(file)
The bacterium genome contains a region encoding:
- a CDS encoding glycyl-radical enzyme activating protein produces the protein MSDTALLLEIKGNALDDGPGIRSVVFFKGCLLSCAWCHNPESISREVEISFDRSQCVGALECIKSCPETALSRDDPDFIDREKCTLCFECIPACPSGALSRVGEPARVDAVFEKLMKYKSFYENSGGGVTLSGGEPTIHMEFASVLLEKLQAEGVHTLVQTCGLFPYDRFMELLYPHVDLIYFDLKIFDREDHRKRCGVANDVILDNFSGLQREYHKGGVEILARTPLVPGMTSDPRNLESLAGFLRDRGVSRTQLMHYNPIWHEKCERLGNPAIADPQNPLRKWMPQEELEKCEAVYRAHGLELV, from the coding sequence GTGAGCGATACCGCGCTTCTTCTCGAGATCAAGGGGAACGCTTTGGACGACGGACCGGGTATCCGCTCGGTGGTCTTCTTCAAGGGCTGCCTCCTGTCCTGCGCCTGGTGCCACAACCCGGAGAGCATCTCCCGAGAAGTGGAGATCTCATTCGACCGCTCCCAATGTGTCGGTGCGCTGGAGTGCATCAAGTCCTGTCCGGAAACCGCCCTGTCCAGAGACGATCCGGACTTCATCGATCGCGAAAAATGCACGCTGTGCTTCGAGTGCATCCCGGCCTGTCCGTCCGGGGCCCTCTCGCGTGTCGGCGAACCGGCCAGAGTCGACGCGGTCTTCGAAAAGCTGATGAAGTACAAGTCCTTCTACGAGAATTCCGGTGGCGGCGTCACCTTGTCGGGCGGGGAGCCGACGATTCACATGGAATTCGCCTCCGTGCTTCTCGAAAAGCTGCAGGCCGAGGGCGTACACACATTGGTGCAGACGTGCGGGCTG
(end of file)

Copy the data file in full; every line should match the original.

The bacterium genome contains a region encoding:
- a CDS encoding glycyl-radical enzyme activating protein produces the protein MSDTALLLEIKGNALDDGPGIRSVVFFKGCLLSCAWCHNPESISREVEISFDRSQCVGALECIKSCPETALSRDDPDFIDREKCTLCFECIPACPSGALSRVGEPARVDAVFEKLMKYKSFYENSGGGVTLSGGEPTIHMEFASVLLEKLQAEGVHTLVQTCGLFPYDRFMELLYPHVDLIYFDLKIFDREDHRKRCGVANDVILDNFSGLQREYHKGGVEILARTPLVPGMTSDPRNLESLAGFLRDRGVSRTQLMHYNPIWHEKCERLGNPAIADPQNPLRKWMPQEELEKCEAVYRAHGLELV, from the coding sequence GTGAGCGATACCGCGCTTCTTCTCGAGATCAAGGGGAACGCTTTGGACGACGGACCGGGTATCCGCTCGGTGGTCTTCTTCAAGGGCTGCCTCCTGTCCTGCGCCTGGTGCCACAACCCGGAGAGCATCTCCCGAGAAGTGGAGATCTCATTCGACCGCTCCCAATGTGTCGGTGCGCTGGAGTGCATCAAGTCCTGTCCGGAAACCGCCCTGTCCAGAGACGATCCGGACTTCATCGATCGCGAAAAATGCACGCTGTGCTTCGAGTGCATCCCGGCCTGTCCGTCCGGGGCCCTCTCGCGTGTCGGCGAACCGGCCAGAGTCGACGCGGTCTTCGAAAAGCTGATGAAGTACAAGTCCTTCTACGAGAATTCCGGTGGCGGCGTCACCTTGTCGGGCGGGGAGCCGACGATTCACATGGAATTCGCCTCCGTGCTTCTCGAAAAGCTGCAGGCCGAGGGCGTACACACATTGGTGCAGACGTGCGGGCTG